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Remember when critics tried to call Josh Norman a system corner? They're wrong

Remember when critics tried to call Josh Norman a system corner? They're wrong

The boxscore simply reads: "(8:34) T.Rawls right end to SEA 41 for no gain (J.Norman)."

Remove the NFL jargon, and the play looked like this: On 3rd down midway through the fourth quarter, Seattle running back Thomas Rawls gets the hand off and is headed for the right edge. He has plenty of space, and only needs one yard for a crucial first down. The only man to beat is Redskins cornerback Josh Norman. 

Most cornerbacks don't do well in this situation, but Norman is not most cornerbacks. He brought down Rawls, forcefully, and his tackle meant another Seahawks punt. 

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"His tackle on third-down-and-one, when he tackled the guy by the arm, not that many corners are going to do that," Redskins head coach Jay Gruden said, "step up there and make that big of a tackle in that type of situation."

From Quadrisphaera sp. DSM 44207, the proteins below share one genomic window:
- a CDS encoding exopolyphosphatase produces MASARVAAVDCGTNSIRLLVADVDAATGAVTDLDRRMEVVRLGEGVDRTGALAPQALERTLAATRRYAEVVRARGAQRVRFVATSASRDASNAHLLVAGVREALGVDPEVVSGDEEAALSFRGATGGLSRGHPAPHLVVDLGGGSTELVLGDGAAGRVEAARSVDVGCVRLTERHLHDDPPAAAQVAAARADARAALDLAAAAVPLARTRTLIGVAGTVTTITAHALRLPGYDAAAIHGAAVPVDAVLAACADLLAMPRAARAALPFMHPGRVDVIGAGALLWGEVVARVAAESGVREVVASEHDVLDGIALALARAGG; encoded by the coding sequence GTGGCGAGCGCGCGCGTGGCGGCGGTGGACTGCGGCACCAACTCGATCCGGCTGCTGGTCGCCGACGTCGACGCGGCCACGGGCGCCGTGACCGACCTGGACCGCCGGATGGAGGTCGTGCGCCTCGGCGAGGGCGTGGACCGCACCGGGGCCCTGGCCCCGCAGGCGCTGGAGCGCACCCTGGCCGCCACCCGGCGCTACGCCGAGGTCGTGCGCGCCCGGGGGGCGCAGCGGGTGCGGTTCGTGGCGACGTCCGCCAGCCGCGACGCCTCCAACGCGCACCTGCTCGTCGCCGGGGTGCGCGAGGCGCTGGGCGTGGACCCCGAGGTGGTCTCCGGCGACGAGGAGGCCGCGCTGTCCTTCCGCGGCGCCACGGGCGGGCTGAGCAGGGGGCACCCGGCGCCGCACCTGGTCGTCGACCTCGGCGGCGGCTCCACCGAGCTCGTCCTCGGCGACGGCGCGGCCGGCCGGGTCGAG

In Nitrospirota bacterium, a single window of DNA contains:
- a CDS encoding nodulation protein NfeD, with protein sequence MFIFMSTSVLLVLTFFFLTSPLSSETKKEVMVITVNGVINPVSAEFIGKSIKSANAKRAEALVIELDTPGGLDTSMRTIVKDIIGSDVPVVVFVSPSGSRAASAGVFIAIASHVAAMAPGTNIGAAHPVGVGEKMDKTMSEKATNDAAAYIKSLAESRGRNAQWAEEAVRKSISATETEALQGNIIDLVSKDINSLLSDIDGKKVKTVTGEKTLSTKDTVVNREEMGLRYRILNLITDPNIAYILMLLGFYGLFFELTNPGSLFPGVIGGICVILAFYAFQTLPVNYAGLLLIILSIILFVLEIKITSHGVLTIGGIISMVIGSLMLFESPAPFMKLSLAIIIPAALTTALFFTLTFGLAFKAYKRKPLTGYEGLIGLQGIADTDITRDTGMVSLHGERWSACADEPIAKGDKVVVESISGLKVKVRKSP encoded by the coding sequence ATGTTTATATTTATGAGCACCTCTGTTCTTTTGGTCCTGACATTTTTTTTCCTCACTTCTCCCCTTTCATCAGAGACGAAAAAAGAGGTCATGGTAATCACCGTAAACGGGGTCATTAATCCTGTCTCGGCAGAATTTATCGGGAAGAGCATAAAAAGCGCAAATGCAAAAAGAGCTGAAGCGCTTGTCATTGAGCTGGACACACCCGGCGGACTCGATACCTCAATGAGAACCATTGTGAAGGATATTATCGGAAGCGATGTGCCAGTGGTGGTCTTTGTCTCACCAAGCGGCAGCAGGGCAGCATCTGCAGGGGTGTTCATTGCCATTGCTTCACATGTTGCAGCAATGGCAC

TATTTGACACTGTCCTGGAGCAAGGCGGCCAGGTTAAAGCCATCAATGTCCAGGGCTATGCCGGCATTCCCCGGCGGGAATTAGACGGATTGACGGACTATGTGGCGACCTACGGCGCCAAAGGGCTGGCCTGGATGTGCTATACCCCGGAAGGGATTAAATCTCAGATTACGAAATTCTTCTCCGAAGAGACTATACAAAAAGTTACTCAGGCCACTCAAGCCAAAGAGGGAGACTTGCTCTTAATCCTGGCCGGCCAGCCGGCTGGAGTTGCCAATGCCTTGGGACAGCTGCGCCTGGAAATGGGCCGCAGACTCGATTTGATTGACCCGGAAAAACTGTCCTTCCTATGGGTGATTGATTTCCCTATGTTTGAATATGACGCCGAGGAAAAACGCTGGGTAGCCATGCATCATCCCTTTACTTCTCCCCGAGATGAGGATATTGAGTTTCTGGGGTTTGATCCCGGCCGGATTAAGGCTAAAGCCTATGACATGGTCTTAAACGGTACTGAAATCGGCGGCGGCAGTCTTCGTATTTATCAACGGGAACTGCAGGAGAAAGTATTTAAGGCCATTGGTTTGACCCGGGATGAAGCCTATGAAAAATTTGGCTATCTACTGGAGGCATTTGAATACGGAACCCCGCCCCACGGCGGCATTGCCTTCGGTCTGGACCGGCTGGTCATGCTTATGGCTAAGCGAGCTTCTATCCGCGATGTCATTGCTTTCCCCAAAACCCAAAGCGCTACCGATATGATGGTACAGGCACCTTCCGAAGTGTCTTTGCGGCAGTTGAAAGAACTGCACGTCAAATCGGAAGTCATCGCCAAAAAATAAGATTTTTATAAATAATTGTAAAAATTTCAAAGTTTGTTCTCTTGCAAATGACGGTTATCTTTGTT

Gruden nailed his explanation of the tackle, and it showed the type of player Norman has become for the Redskins. Signed away from the Carolina Panthers in 2016 for his coverage and ballhawking skills, the 29-year-old former 5th round pick has become an overall top defensive player. 

"Josh is a premier corner in the league, in my opinion. He’s the best. You know, not from his cover standpoint, not just from his coverage, but from his tackling," the coach said. 

In 21 starts with the Redskins, Norman has three interceptions. It's a fine total, but not indicative of his impact on games. Perhaps no player in the NFL is better at punching out the football for fumbles than Norman, and off the field, the cornerback has brought an attitude and toughness to the Redskins defense. 

"As an all-around corner, coverage, tackling, leadership, effort, all that stuff, I think he’s up there with the best. It’s great to have him back on the field," Gruden said. "The energy he brings, the passion he brings for the game is contagious."